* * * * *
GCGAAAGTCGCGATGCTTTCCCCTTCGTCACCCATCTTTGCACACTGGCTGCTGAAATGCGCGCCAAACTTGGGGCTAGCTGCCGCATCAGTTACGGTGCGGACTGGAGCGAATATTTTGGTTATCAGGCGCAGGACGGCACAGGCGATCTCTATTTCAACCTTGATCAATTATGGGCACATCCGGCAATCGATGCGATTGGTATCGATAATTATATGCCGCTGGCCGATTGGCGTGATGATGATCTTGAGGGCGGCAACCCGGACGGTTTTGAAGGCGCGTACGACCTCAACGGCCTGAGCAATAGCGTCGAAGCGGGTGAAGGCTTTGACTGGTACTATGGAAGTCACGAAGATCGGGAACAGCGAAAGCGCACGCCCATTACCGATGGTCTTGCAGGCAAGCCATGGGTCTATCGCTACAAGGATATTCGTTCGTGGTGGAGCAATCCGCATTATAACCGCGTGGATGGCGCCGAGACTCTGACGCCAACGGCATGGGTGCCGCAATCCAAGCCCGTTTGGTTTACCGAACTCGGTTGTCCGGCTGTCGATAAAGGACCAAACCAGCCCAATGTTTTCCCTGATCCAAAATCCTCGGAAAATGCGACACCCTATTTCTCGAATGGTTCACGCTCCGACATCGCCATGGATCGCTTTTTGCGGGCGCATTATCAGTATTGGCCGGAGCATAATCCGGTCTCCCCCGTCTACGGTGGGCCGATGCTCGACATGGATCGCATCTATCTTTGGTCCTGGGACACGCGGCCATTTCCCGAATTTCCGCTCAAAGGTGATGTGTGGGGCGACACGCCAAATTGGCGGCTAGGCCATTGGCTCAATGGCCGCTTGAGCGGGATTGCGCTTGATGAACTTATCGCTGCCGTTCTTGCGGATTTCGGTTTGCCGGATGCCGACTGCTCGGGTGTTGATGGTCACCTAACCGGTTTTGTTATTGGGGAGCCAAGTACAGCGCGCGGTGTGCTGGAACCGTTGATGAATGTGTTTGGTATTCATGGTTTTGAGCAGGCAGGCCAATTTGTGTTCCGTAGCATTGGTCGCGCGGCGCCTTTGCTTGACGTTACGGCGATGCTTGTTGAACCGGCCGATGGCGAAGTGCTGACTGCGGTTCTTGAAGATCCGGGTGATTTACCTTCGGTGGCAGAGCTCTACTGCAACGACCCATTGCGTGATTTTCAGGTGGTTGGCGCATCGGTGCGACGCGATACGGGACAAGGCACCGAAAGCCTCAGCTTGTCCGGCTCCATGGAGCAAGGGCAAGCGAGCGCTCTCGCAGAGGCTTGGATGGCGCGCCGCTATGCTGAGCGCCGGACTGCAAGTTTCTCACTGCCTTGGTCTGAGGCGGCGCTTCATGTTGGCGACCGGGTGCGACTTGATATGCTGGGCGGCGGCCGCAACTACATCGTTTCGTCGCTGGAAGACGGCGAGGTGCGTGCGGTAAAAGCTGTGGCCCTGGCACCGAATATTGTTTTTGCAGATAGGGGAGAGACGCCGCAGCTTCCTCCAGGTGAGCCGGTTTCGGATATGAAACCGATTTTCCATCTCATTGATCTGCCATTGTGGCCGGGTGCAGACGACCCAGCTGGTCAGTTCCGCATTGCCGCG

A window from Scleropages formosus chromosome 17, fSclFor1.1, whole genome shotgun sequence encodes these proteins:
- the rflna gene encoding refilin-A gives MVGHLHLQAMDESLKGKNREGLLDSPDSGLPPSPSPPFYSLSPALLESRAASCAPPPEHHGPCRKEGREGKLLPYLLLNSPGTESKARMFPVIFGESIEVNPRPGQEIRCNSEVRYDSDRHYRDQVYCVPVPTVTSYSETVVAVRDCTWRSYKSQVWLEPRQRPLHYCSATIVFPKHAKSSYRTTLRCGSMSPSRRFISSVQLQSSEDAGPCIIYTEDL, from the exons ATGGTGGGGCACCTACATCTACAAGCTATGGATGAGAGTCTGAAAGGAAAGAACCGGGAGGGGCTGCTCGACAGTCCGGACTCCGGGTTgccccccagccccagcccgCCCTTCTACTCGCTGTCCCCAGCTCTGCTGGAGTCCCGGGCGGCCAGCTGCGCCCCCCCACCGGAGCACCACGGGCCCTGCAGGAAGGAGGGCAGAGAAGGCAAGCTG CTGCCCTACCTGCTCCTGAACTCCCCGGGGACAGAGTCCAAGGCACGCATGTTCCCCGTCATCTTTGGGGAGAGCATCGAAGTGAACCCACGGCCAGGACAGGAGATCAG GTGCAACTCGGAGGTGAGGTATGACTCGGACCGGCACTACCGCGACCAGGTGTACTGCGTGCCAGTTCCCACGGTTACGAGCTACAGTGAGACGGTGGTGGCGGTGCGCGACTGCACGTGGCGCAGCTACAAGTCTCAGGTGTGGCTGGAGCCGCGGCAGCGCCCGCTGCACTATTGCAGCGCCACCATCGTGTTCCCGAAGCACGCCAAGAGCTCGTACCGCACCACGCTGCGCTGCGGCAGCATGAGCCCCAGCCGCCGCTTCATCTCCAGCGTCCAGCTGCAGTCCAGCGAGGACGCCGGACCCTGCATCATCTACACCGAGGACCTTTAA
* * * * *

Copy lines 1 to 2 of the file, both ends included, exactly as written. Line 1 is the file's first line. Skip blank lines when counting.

GCGAAAGTCGCGATGCTTTCCCCTTCGTCACCCATCTTTGCACACTGGCTGCTGAAATGCGCGCCAAACTTGGGGCTAGCTGCCGCATCAGTTACGGTGCGGACTGGAGCGAATATTTTGGTTATCAGGCGCAGGACGGCACAGGCGATCTCTATTTCAACCTTGATCAATTATGGGCACATCCGGCAATCGATGCGATTGGTATCGATAATTATATGCCGCTGGCCGATTGGCGTGATGATGATCTTGAGGGCGGCAACCCGGACGGTTTTGAAGGCGCGTACGACCTCAACGGCCTGAGCAATAGCGTCGAAGCGGGTGAAGGCTTTGACTGGTACTATGGAAGTCACGAAGATCGGGAACAGCGAAAGCGCACGCCCATTACCGATGGTCTTGCAGGCAAGCCATGGGTCTATCGCTACAAGGATATTCGTTCGTGGTGGAGCAATCCGCATTATAACCGCGTGGATGGCGCCGAGACTCTGACGCCAACGGCATGGGTGCCGCAATCCAAGCCCGTTTGGTTTACCGAACTCGGTTGTCCGGCTGTCGATAAAGGACCAAACCAGCCCAATGTTTTCCCTGATCCAAAATCCTCGGAAAATGCGACACCCTATTTCTCGAATGGTTCACGCTCCGACATCGCCATGGATCGCTTTTTGCGGGCGCATTATCAGTATTGGCCGGAGCATAATCCGGTCTCCCCCGTCTACGGTGGGCCGATGCTCGACATGGATCGCATCTATCTTTGGTCCTGGGACACGCGGCCATTTCCCGAATTTCCGCTCAAAGGTGATGTGTGGGGCGACACGCCAAATTGGCGGCTAGGCCATTGGCTCAATGGCCGCTTGAGCGGGATTGCGCTTGATGAACTTATCGCTGCCGTTCTTGCGGATTTCGGTTTGCCGGATGCCGACTGCTCGGGTGTTGATGGTCACCTAACCGGTTTTGTTATTGGGGAGCCAAGTACAGCGCGCGGTGTGCTGGAACCGTTGATGAATGTGTTTGGTATTCATGGTTTTGAGCAGGCAGGCCAATTTGTGTTCCGTAGCATTGGTCGCGCGGCGCCTTTGCTTGACGTTACGGCGATGCTTGTTGAACCGGCCGATGGCGAAGTGCTGACTGCGGTTCTTGAAGATCCGGGTGATTTACCTTCGGTGGCAGAGCTCTACTGCAACGACCCATTGCGTGATTTTCAGGTGGTTGGCGCATCGGTGCGACGCGATACGGGACAAGGCACCGAAAGCCTCAGCTTGTCCGGCTCCATGGAGCAAGGGCAAGCGAGCGCTCTCGCAGAGGCTTGGATGGCGCGCCGCTATGCTGAGCGCCGGACTGCAAGTTTCTCACTGCCTTGGTCTGAGGCGGCGCTTCATGTTGGCGACCGGGTGCGACTTGATATGCTGGGCGGCGGCCGCAACTACATCGTTTCGTCGCTGGAAGACGGCGAGGTGCGTGCGGTAAAAGCTGTGGCCCTGGCACCGAATATTGTTTTTGCAGATAGGGGAGAGACGCCGCAGCTTCCTCCAGGTGAGCCGGTTTCGGATATGAAACCGATTTTCCATCTCATTGATCTGCCATTGTGGCCGGGTGCAGACGACCCAGCTGGTCAGTTCCGCATTGCCGCG

A window from Scleropages formosus chromosome 17, fSclFor1.1, whole genome shotgun sequence encodes these proteins: